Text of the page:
Scotland rugby star pledges support to Motor Neurone Disease Research

Scotland rugby star pledges support to Motor Neurone Disease Research

 

Monday, 26 June, 2017

Scotland rugby legend, George "Doddie" Weir, is joining forces with researchers to help tackle motor neurone disease (MND). The former British and Irish Lion - who earned 61 caps for Scotland and is now an award-winning after-dinner speaker and MC - recently announced his diagnosis with MND in order to raise awareness of the condition for Global MND Awareness Day.

Doddie Weir has pledged his support to the Euan MacDonald Centre for Motor Neurone Disease Research, a Scotland-wide research initiative based at the University of Edinburgh. The Centre was set up in 2007 by Donald MacDonald, a leading Scottish businessman, and his son Euan, who was diagnosed with MND in 2003.  It supports and undertakes cutting-edge research into MND as well as training the next generation of research leaders.

Doddie Weir said: ''Over the past few months a number of friends and family have raised concerns surrounding my health. I think then, that on this day set to help raise awareness of the condition, I should confirm that I too have Motor Neurone Disease. I should like to take this opportunity to thank the National Health Service in recognising then diagnosing this, as yet, incurable disease. I am currently on holiday in New Zealand with Kathy and the boys and when we return, I will devote my time towards assisting research and raising awareness and funds to help support fellow sufferers. There are plans in place to create a charitable foundation to help in any way we can and we will share these details with you after our family trip."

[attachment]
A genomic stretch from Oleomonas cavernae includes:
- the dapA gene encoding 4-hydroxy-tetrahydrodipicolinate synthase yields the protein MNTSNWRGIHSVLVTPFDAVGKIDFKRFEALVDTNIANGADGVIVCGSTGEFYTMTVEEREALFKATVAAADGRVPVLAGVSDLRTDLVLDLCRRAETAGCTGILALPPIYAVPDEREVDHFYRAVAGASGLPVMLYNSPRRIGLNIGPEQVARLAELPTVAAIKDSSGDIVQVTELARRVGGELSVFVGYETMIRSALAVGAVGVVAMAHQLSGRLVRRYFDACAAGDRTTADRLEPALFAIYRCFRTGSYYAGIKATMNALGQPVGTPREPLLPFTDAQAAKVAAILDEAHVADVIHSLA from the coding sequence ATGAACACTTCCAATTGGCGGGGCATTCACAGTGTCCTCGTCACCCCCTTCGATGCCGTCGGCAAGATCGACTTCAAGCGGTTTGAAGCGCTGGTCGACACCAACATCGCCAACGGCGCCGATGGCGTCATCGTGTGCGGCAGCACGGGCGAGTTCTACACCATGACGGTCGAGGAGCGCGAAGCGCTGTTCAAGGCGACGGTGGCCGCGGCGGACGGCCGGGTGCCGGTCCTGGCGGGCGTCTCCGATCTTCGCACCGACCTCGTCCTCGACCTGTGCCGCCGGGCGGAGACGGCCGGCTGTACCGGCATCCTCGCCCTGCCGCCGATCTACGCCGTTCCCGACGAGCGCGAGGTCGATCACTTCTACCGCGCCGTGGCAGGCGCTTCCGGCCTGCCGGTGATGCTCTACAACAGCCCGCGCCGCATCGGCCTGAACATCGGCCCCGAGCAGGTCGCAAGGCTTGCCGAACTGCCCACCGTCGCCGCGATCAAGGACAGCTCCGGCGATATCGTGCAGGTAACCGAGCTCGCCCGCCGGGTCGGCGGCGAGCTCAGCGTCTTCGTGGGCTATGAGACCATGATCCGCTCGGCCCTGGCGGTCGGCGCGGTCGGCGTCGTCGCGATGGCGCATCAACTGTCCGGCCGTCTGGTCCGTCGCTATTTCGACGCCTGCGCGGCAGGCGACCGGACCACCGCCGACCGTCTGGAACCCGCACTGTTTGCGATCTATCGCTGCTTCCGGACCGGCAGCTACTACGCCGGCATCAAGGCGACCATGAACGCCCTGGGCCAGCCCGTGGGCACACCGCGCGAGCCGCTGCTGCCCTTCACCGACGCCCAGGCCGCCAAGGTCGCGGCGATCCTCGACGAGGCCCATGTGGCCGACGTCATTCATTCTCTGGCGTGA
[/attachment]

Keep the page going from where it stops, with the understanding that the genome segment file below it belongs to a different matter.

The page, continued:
MND - also known as amyotrophic lateral sclerosis (ALS) or Lou Gehrig's Disease - is a progressive disease. It occurs when specialised nerve cells called motor neurons break down. These cells usually transmit messages from the brain and spinal cord to tell muscles in the body what to do. In MND, messages from the nerves gradually stop reaching the muscles, which causes them to weaken and waste away. Eventually, this leads to paralysis and difficulties with speech, swallowing and breathing. Currently, there are no therapies that can stop progression of MND and little is known about why the disease strikes some but not others.

Professor Siddharthan Chandran, Director of the Euan MacDonald Centre for Motor Neurone Disease Research, said: "We are immensely grateful to Doddie for his support at this difficult time for him and his family. Working in partnership with other researchers and charities such as MND Scotland, our goal is to bring forward the day when there are effective treatments for this very tough condition."

Doddie Weir follows in the footsteps of another rugby legend in his support for the Centre - South Africa's Joost Van Der Westhuizen visited the Centre in 2013 to share knowledge and expertise. Van Der Westhuizen - who was an opponent of Doddie's in the 1990s - also had MND and passed away in 2017.